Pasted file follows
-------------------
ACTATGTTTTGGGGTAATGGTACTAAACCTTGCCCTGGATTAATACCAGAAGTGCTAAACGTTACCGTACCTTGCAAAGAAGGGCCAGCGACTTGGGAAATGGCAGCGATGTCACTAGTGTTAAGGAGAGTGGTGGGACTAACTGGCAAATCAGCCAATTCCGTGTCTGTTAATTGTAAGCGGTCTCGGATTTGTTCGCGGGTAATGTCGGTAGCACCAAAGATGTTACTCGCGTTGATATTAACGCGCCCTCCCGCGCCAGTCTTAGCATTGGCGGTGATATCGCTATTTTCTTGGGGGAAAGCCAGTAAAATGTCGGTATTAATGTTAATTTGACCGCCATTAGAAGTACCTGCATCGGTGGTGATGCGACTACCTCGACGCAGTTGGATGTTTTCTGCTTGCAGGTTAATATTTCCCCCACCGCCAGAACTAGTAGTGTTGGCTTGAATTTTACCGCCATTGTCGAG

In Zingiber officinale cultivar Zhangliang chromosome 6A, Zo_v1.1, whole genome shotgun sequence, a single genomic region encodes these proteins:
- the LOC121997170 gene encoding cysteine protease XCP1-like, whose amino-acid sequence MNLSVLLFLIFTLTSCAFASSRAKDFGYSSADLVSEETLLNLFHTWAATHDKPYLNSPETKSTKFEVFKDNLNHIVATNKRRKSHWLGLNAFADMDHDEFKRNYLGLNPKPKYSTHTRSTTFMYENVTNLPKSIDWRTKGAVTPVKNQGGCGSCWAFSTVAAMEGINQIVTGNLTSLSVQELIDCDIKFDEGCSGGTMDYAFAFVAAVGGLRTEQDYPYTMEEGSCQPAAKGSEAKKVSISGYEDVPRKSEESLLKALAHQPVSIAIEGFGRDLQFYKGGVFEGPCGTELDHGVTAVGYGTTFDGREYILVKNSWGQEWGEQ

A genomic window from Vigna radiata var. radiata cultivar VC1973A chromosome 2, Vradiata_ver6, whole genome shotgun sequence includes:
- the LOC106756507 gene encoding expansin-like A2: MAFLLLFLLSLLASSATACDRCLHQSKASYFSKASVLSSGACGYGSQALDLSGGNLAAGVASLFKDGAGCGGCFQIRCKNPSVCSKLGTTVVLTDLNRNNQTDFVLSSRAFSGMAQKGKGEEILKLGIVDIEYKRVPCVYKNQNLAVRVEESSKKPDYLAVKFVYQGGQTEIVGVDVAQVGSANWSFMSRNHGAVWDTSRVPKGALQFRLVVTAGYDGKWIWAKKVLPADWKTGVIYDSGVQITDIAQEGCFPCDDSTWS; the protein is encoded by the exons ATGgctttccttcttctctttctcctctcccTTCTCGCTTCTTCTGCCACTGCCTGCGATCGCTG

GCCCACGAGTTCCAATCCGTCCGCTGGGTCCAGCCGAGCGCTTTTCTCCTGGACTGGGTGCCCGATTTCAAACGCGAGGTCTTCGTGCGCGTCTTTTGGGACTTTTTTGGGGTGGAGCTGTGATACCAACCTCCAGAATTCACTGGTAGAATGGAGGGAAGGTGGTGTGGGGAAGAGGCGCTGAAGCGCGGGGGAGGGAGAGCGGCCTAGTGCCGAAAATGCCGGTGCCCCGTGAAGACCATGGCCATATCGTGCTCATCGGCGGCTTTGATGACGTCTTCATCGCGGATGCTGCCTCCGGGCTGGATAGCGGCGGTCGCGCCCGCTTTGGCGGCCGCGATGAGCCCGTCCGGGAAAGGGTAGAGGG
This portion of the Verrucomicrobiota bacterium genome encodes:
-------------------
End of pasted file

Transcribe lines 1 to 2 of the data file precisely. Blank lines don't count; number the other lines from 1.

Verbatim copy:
ACTATGTTTTGGGGTAATGGTACTAAACCTTGCCCTGGATTAATACCAGAAGTGCTAAACGTTACCGTACCTTGCAAAGAAGGGCCAGCGACTTGGGAAATGGCAGCGATGTCACTAGTGTTAAGGAGAGTGGTGGGACTAACTGGCAAATCAGCCAATTCCGTGTCTGTTAATTGTAAGCGGTCTCGGATTTGTTCGCGGGTAATGTCGGTAGCACCAAAGATGTTACTCGCGTTGATATTAACGCGCCCTCCCGCGCCAGTCTTAGCATTGGCGGTGATATCGCTATTTTCTTGGGGGAAAGCCAGTAAAATGTCGGTATTAATGTTAATTTGACCGCCATTAGAAGTACCTGCATCGGTGGTGATGCGACTACCTCGACGCAGTTGGATGTTTTCTGCTTGCAGGTTAATATTTCCCCCACCGCCAGAACTAGTAGTGTTGGCTTGAATTTTACCGCCATTGTCGAG

In Zingiber officinale cultivar Zhangliang chromosome 6A, Zo_v1.1, whole genome shotgun sequence, a single genomic region encodes these proteins: